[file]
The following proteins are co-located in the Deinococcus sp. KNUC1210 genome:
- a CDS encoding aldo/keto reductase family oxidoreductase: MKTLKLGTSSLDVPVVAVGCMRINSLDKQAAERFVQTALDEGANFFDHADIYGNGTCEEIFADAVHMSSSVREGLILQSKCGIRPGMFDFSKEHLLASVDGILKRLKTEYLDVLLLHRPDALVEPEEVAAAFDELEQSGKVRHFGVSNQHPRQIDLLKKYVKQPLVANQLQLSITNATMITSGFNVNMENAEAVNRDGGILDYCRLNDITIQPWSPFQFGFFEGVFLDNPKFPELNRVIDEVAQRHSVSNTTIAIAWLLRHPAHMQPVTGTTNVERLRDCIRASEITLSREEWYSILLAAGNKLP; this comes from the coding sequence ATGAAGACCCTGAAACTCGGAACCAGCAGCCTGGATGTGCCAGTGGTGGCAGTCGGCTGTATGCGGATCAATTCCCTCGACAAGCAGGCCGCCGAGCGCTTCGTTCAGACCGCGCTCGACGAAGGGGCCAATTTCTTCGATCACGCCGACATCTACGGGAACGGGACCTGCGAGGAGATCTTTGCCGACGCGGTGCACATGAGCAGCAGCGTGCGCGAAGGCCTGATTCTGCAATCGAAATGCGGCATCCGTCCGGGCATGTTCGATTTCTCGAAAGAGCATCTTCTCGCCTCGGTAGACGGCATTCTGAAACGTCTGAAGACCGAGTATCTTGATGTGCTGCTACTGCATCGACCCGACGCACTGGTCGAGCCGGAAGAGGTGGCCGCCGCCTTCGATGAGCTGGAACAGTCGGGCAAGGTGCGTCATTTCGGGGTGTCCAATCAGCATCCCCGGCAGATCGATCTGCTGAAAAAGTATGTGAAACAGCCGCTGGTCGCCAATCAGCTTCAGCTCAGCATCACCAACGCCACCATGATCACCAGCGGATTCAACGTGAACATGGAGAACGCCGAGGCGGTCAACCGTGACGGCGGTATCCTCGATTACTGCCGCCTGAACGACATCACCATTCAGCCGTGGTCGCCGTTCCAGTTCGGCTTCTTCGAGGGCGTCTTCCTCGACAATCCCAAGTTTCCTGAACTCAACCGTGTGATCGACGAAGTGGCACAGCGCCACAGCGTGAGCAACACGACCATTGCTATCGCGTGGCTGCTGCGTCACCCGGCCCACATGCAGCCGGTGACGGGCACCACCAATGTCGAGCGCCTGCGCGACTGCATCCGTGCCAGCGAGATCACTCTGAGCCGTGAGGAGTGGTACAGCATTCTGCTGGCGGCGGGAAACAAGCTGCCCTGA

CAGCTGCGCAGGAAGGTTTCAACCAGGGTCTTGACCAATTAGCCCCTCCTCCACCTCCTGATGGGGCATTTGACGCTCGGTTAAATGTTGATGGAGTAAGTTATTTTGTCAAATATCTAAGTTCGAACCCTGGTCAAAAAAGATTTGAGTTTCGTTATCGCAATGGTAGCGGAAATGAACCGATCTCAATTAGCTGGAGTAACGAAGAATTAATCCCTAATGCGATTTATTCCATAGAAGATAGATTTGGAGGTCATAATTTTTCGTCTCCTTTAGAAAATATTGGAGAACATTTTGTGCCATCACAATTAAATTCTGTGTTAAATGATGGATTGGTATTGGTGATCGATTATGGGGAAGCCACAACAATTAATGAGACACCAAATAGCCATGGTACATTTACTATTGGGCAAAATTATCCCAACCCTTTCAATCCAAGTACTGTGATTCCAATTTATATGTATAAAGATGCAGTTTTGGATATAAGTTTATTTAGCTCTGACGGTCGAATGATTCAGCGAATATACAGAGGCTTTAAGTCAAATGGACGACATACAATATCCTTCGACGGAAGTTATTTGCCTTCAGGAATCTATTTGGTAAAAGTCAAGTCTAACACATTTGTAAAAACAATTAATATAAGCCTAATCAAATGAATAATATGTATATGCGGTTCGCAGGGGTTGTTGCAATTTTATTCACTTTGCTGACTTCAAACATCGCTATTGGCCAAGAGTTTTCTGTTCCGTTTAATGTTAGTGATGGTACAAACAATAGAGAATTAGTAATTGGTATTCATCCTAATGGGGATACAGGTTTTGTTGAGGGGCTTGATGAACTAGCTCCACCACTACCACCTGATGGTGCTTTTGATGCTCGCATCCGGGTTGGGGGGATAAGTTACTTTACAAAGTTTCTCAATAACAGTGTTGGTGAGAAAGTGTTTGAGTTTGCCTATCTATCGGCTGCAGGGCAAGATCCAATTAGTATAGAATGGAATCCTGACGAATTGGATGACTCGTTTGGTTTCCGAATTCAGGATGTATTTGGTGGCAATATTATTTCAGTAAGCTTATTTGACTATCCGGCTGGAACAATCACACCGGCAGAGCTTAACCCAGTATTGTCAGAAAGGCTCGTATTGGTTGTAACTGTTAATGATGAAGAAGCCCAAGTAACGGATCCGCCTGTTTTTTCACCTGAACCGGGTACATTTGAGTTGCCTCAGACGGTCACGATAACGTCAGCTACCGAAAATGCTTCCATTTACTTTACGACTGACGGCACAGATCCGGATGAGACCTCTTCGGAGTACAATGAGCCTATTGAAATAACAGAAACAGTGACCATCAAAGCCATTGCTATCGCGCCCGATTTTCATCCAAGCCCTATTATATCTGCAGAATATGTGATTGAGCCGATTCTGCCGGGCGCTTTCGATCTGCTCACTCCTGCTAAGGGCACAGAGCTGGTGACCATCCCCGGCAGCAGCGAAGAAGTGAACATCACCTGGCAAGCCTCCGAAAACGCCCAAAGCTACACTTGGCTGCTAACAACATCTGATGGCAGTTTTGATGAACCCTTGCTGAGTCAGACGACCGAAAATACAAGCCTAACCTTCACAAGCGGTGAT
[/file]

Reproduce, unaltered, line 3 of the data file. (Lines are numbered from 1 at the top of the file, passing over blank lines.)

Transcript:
CAGCTGCGCAGGAAGGTTTCAACCAGGGTCTTGACCAATTAGCCCCTCCTCCACCTCCTGATGGGGCATTTGACGCTCGGTTAAATGTTGATGGAGTAAGTTATTTTGTCAAATATCTAAGTTCGAACCCTGGTCAAAAAAGATTTGAGTTTCGTTATCGCAATGGTAGCGGAAATGAACCGATCTCAATTAGCTGGAGTAACGAAGAATTAATCCCTAATGCGATTTATTCCATAGAAGATAGATTTGGAGGTCATAATTTTTCGTCTCCTTTAGAAAATATTGGAGAACATTTTGTGCCATCACAATTAAATTCTGTGTTAAATGATGGATTGGTATTGGTGATCGATTATGGGGAAGCCACAACAATTAATGAGACACCAAATAGCCATGGTACATTTACTATTGGGCAAAATTATCCCAACCCTTTCAATCCAAGTACTGTGATTCCAATTTATATGTATAAAGATGCAGTTTTGGATATAAGTTTATTTAGCTCTGACGGTCGAATGATTCAGCGAATATACAGAGGCTTTAAGTCAAATGGACGACATACAATATCCTTCGACGGAAGTTATTTGCCTTCAGGAATCTATTTGGTAAAAGTCAAGTCTAACACATTTGTAAAAACAATTAATATAAGCCTAATCAAATGAATAATATGTATATGCGGTTCGCAGGGGTTGTTGCAATTTTATTCACTTTGCTGACTTCAAACATCGCTATTGGCCAAGAGTTTTCTGTTCCGTTTAATGTTAGTGATGGTACAAACAATAGAGAATTAGTAATTGGTATTCATCCTAATGGGGATACAGGTTTTGTTGAGGGGCTTGATGAACTAGCTCCACCACTACCACCTGATGGTGCTTTTGATGCTCGCATCCGGGTTGGGGGGATAAGTTACTTTACAAAGTTTCTCAATAACAGTGTTGGTGAGAAAGTGTTTGAGTTTGCCTATCTATCGGCTGCAGGGCAAGATCCAATTAGTATAGAATGGAATCCTGACGAATTGGATGACTCGTTTGGTTTCCGAATTCAGGATGTATTTGGTGGCAATATTATTTCAGTAAGCTTATTTGACTATCCGGCTGGAACAATCACACCGGCAGAGCTTAACCCAGTATTGTCAGAAAGGCTCGTATTGGTTGTAACTGTTAATGATGAAGAAGCCCAAGTAACGGATCCGCCTGTTTTTTCACCTGAACCGGGTACATTTGAGTTGCCTCAGACGGTCACGATAACGTCAGCTACCGAAAATGCTTCCATTTACTTTACGACTGACGGCACAGATCCGGATGAGACCTCTTCGGAGTACAATGAGCCTATTGAAATAACAGAAACAGTGACCATCAAAGCCATTGCTATCGCGCCCGATTTTCATCCAAGCCCTATTATATCTGCAGAATATGTGATTGAGCCGATTCTGCCGGGCGCTTTCGATCTGCTCACTCCTGCTAAGGGCACAGAGCTGGTGACCATCCCCGGCAGCAGCGAAGAAGTGAACATCACCTGGCAAGCCTCCGAAAACGCCCAAAGCTACACTTGGCTGCTAACAACATCTGATGGCAGTTTTGATGAACCCTTGCTGAGTCAGACGACCGAAAATACAAGCCTAACCTTCACAAGCGGTGAT